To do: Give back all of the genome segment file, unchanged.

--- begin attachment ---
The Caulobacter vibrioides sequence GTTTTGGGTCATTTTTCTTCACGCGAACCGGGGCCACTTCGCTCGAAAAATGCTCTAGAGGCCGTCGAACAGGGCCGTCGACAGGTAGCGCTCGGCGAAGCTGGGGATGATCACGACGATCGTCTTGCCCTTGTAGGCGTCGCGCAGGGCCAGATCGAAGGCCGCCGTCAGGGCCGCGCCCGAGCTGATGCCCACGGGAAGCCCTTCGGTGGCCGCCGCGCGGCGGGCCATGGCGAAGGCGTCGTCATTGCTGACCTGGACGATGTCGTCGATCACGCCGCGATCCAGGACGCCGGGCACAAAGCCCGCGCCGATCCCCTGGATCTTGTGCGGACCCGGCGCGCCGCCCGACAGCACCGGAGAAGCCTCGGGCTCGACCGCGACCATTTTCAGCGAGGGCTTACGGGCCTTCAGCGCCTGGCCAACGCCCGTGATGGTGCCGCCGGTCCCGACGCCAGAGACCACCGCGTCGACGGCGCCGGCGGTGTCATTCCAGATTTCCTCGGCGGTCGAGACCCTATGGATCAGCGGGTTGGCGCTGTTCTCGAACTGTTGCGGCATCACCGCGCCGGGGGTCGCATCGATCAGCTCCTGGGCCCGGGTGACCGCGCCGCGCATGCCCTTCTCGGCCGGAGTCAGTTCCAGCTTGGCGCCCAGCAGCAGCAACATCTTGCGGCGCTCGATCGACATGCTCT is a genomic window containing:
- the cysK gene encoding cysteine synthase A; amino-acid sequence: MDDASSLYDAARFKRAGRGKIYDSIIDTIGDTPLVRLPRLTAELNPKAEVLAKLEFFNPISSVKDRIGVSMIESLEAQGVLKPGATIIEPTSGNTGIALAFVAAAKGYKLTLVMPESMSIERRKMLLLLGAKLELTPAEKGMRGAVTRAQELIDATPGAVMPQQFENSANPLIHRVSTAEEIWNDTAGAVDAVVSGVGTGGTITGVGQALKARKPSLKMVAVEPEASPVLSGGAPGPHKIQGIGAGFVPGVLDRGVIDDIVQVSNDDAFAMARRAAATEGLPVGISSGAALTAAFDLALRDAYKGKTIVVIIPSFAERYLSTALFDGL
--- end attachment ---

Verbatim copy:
The Caulobacter vibrioides sequence GTTTTGGGTCATTTTTCTTCACGCGAACCGGGGCCACTTCGCTCGAAAAATGCTCTAGAGGCCGTCGAACAGGGCCGTCGACAGGTAGCGCTCGGCGAAGCTGGGGATGATCACGACGATCGTCTTGCCCTTGTAGGCGTCGCGCAGGGCCAGATCGAAGGCCGCCGTCAGGGCCGCGCCCGAGCTGATGCCCACGGGAAGCCCTTCGGTGGCCGCCGCGCGGCGGGCCATGGCGAAGGCGTCGTCATTGCTGACCTGGACGATGTCGTCGATCACGCCGCGATCCAGGACGCCGGGCACAAAGCCCGCGCCGATCCCCTGGATCTTGTGCGGACCCGGCGCGCCGCCCGACAGCACCGGAGAAGCCTCGGGCTCGACCGCGACCATTTTCAGCGAGGGCTTACGGGCCTTCAGCGCCTGGCCAACGCCCGTGATGGTGCCGCCGGTCCCGACGCCAGAGACCACCGCGTCGACGGCGCCGGCGGTGTCATTCCAGATTTCCTCGGCGGTCGAGACCCTATGGATCAGCGGGTTGGCGCTGTTCTCGAACTGTTGCGGCATCACCGCGCCGGGGGTCGCATCGATCAGCTCCTGGGCCCGGGTGACCGCGCCGCGCATGCCCTTCTCGGCCGGAGTCAGTTCCAGCTTGGCGCCCAGCAGCAGCAACATCTTGCGGCGCTCGATCGACATGCTCT is a genomic window containing:
- the cysK gene encoding cysteine synthase A; amino-acid sequence: MDDASSLYDAARFKRAGRGKIYDSIIDTIGDTPLVRLPRLTAELNPKAEVLAKLEFFNPISSVKDRIGVSMIESLEAQGVLKPGATIIEPTSGNTGIALAFVAAAKGYKLTLVMPESMSIERRKMLLLLGAKLELTPAEKGMRGAVTRAQELIDATPGAVMPQQFENSANPLIHRVSTAEEIWNDTAGAVDAVVSGVGTGGTITGVGQALKARKPSLKMVAVEPEASPVLSGGAPGPHKIQGIGAGFVPGVLDRGVIDDIVQVSNDDAFAMARRAAATEGLPVGISSGAALTAAFDLALRDAYKGKTIVVIIPSFAERYLSTALFDGL